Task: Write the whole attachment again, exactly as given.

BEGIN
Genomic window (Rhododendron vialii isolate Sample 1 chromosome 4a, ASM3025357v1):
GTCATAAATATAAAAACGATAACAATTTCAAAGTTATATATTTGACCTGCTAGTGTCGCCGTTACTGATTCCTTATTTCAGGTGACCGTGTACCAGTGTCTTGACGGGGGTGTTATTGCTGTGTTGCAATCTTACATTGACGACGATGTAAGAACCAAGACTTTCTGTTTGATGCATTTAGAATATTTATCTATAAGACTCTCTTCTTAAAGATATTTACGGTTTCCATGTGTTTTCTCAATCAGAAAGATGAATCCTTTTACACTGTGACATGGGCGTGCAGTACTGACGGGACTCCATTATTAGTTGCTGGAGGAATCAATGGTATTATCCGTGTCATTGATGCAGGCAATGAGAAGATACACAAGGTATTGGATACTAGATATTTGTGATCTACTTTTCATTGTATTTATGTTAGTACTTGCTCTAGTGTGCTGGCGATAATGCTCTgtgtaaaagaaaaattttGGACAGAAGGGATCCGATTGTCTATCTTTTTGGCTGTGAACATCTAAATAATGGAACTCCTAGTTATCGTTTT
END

Genomic window (Rhododendron vialii isolate Sample 1 chromosome 4a, ASM3025357v1):
GTCATAAATATAAAAACGATAACAATTTCAAAGTTATATATTTGACCTGCTAGTGTCGCCGTTACTGATTCCTTATTTCAGGTGACCGTGTACCAGTGTCTTGACGGGGGTGTTATTGCTGTGTTGCAATCTTACATTGACGACGATGTAAGAACCAAGACTTTCTGTTTGATGCATTTAGAATATTTATCTATAAGACTCTCTTCTTAAAGATATTTACGGTTTCCATGTGTTTTCTCAATCAGAAAGATGAATCCTTTTACACTGTGACATGGGCGTGCAGTACTGACGGGACTCCATTATTAGTTGCTGGAGGAATCAATGGTATTATCCGTGTCATTGATGCAGGCAATGAGAAGATACACAAGGTATTGGATACTAGATATTTGTGATCTACTTTTCATTGTATTTATGTTAGTACTTGCTCTAGTGTGCTGGCGATAATGCTCTgtgtaaaagaaaaattttGGACAGAAGGGATCCGATTGTCTATCTTTTTGGCTGTGAACATCTAAATAATGGAACTCCTAGTTATCGTTTT